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Metropolis / Chat Room; The Godzilla-Sized Appeal of Japan's Pop Culture
[HOME EDITION]
Los Angeles Times - Los Angeles, Calif.
Author: Jarvis, Michael T
Date: Oct 26, 2003
Start Page: I.9
Section: Los Angeles Times Magazine; Part I; Lat Magazine Desk
Abstract (Document Summary)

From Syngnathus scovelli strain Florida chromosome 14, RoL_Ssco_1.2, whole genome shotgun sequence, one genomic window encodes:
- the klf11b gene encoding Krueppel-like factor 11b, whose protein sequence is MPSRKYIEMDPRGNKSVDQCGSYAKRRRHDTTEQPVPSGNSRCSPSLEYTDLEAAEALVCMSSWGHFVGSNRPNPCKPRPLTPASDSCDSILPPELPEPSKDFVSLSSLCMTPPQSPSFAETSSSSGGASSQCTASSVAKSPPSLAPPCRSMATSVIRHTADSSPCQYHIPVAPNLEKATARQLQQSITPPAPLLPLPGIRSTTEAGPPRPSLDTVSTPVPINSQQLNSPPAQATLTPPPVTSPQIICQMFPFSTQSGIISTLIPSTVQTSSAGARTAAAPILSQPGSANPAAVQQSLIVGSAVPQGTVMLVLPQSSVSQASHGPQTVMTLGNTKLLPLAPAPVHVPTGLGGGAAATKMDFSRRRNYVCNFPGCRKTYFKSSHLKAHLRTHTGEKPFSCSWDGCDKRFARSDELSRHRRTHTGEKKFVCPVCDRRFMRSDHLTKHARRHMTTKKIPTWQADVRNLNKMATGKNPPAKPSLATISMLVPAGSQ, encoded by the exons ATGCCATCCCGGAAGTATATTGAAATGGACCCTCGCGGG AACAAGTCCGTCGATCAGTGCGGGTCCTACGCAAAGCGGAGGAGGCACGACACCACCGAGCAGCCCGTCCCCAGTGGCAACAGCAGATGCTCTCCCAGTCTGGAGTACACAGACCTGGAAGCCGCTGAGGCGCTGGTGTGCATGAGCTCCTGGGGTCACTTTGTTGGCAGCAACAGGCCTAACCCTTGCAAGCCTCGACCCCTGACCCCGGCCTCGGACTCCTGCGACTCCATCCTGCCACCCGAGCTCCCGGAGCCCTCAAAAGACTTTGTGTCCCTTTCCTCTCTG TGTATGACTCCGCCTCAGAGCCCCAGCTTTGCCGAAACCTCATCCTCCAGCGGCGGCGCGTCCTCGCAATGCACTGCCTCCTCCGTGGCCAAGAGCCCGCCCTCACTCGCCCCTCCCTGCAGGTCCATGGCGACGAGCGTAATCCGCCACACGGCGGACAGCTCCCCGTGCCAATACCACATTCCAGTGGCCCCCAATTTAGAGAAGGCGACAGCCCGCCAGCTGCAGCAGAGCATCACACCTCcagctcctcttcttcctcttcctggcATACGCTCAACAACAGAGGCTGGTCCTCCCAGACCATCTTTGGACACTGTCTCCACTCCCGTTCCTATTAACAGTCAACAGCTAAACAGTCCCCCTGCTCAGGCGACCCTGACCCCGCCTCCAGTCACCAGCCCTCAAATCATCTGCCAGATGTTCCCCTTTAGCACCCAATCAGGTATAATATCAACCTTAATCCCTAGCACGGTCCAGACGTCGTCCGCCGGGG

When Stuart Levy started Tokyopop Inc. in 1997, he had a tough time convincing venture capitalists that Japanese comic books could be popular in America. But "comic books" doesn't adequately describe the mass appeal of manga, full-length black-and-white graphic novels spanning every genre from hard-boiled action-adventure sagas to sci- fi and fantasy. Today L.A.-based Tokyopop has a projected revenue of $35 million for 2003 and brings to the U.S. about 40 English- language manga titles a month in addition to producing spinoffs in formats such as anime, soundtracks and CD-Roms. Levy, 36, has a degree in economics from UCLA and a law degree from Georgetown University. He first visited Japan at 21 on a student program, returning for a year after law school to immerse himself in the language. After his Northridge apartment was destroyed in the 1994 earthquake, the self-described "digital guy" went back to Japan, read his first manga and promptly put his multimedia and legal chops to work unleashing Japan's graphic operatics on the U.S. We went to Levy for some East-West synergy.

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